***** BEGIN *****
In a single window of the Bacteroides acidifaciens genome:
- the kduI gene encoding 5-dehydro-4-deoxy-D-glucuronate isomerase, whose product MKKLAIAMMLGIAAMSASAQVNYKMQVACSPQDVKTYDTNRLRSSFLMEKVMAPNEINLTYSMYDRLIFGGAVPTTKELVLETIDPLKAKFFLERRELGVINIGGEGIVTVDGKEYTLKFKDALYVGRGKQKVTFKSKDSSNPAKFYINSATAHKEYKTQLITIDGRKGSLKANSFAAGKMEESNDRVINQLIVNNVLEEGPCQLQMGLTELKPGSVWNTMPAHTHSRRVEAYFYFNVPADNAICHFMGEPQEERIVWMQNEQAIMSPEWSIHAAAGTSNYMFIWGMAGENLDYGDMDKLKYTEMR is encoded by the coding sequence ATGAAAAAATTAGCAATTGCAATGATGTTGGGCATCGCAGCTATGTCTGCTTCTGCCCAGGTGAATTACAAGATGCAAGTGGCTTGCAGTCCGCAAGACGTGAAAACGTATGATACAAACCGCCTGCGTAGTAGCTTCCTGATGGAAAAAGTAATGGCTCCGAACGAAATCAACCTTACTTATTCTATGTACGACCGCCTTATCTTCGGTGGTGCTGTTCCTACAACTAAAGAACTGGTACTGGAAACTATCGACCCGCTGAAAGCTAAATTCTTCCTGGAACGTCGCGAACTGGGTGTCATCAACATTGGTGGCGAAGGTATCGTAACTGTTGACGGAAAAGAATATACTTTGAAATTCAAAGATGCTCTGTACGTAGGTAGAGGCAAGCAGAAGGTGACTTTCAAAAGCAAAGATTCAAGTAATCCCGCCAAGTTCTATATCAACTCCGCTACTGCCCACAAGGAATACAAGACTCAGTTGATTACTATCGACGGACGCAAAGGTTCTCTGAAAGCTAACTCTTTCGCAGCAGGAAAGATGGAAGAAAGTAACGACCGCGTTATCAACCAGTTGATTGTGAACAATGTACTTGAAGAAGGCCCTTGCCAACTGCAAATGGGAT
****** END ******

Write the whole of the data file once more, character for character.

In a single window of the Bacteroides acidifaciens genome:
- the kduI gene encoding 5-dehydro-4-deoxy-D-glucuronate isomerase, whose product MKKLAIAMMLGIAAMSASAQVNYKMQVACSPQDVKTYDTNRLRSSFLMEKVMAPNEINLTYSMYDRLIFGGAVPTTKELVLETIDPLKAKFFLERRELGVINIGGEGIVTVDGKEYTLKFKDALYVGRGKQKVTFKSKDSSNPAKFYINSATAHKEYKTQLITIDGRKGSLKANSFAAGKMEESNDRVINQLIVNNVLEEGPCQLQMGLTELKPGSVWNTMPAHTHSRRVEAYFYFNVPADNAICHFMGEPQEERIVWMQNEQAIMSPEWSIHAAAGTSNYMFIWGMAGENLDYGDMDKLKYTEMR is encoded by the coding sequence ATGAAAAAATTAGCAATTGCAATGATGTTGGGCATCGCAGCTATGTCTGCTTCTGCCCAGGTGAATTACAAGATGCAAGTGGCTTGCAGTCCGCAAGACGTGAAAACGTATGATACAAACCGCCTGCGTAGTAGCTTCCTGATGGAAAAAGTAATGGCTCCGAACGAAATCAACCTTACTTATTCTATGTACGACCGCCTTATCTTCGGTGGTGCTGTTCCTACAACTAAAGAACTGGTACTGGAAACTATCGACCCGCTGAAAGCTAAATTCTTCCTGGAACGTCGCGAACTGGGTGTCATCAACATTGGTGGCGAAGGTATCGTAACTGTTGACGGAAAAGAATATACTTTGAAATTCAAAGATGCTCTGTACGTAGGTAGAGGCAAGCAGAAGGTGACTTTCAAAAGCAAAGATTCAAGTAATCCCGCCAAGTTCTATATCAACTCCGCTACTGCCCACAAGGAATACAAGACTCAGTTGATTACTATCGACGGACGCAAAGGTTCTCTGAAAGCTAACTCTTTCGCAGCAGGAAAGATGGAAGAAAGTAACGACCGCGTTATCAACCAGTTGATTGTGAACAATGTACTTGAAGAAGGCCCTTGCCAACTGCAAATGGGAT